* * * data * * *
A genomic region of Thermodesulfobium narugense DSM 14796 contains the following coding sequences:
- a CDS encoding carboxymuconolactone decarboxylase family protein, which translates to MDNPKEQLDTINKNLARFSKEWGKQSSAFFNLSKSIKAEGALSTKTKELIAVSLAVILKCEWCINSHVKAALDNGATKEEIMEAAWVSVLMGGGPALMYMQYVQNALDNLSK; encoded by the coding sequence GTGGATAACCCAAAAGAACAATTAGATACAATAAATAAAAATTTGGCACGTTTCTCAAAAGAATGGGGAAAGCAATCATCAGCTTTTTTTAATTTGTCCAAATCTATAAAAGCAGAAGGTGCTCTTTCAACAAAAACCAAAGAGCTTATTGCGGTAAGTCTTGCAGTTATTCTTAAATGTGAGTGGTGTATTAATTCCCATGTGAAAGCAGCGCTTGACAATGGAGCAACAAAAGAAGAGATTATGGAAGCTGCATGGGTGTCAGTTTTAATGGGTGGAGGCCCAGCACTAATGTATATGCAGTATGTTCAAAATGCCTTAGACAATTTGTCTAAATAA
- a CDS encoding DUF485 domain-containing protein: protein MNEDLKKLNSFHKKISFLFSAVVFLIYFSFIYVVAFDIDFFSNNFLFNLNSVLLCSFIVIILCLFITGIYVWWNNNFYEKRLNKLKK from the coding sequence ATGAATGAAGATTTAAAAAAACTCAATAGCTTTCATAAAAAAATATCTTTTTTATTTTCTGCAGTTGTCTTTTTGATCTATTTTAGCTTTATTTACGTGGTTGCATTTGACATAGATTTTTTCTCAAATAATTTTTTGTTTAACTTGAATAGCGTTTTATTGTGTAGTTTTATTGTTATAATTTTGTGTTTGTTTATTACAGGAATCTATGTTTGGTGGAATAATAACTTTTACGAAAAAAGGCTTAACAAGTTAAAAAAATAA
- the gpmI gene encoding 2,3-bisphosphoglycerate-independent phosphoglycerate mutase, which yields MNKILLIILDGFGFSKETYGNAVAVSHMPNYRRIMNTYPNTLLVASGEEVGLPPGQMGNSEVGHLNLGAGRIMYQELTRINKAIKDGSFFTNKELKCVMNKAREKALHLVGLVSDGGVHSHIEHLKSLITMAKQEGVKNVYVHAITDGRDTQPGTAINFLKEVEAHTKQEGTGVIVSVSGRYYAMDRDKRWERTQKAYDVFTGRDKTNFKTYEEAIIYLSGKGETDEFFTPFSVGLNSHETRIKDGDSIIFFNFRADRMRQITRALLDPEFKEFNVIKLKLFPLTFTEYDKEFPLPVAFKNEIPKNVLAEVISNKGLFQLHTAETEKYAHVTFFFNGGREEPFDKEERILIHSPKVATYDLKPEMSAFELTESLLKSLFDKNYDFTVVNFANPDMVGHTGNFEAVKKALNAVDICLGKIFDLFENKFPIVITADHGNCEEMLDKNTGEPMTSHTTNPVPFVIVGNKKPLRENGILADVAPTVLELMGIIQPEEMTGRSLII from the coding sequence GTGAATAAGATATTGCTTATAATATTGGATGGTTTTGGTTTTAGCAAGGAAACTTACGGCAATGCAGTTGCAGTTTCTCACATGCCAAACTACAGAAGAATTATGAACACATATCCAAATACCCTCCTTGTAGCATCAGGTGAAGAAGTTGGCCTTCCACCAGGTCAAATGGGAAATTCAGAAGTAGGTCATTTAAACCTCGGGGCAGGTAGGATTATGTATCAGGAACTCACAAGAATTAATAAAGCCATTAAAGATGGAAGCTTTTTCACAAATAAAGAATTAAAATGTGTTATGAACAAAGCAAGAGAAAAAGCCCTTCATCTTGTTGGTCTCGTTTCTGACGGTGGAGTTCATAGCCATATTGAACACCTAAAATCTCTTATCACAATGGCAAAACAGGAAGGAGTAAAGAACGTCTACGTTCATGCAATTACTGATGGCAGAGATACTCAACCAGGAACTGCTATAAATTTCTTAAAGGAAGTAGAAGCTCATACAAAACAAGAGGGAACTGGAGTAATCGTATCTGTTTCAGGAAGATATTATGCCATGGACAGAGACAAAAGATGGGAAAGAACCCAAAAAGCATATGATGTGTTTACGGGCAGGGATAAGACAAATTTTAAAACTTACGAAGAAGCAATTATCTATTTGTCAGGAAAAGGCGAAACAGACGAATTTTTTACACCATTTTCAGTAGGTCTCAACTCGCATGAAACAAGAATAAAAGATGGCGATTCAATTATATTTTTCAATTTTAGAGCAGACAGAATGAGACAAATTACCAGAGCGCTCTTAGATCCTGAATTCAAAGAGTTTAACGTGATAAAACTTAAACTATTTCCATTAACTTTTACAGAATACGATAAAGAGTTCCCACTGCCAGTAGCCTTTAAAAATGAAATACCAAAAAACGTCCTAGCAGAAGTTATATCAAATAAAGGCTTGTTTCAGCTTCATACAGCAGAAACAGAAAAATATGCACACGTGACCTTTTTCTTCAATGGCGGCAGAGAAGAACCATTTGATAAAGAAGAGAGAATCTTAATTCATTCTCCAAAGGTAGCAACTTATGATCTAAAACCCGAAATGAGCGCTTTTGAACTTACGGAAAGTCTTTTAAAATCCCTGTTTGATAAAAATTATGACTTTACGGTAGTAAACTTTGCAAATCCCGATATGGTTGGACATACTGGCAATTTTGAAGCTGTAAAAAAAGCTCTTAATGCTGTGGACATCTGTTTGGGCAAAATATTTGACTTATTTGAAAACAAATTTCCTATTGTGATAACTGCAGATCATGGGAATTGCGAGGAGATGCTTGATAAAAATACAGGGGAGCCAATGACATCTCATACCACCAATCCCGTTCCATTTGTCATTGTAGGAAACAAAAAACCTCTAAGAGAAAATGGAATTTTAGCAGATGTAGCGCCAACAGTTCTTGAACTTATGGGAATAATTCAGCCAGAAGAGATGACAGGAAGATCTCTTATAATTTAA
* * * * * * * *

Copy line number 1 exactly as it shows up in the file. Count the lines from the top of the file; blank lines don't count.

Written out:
A genomic region of Thermodesulfobium narugense DSM 14796 contains the following coding sequences: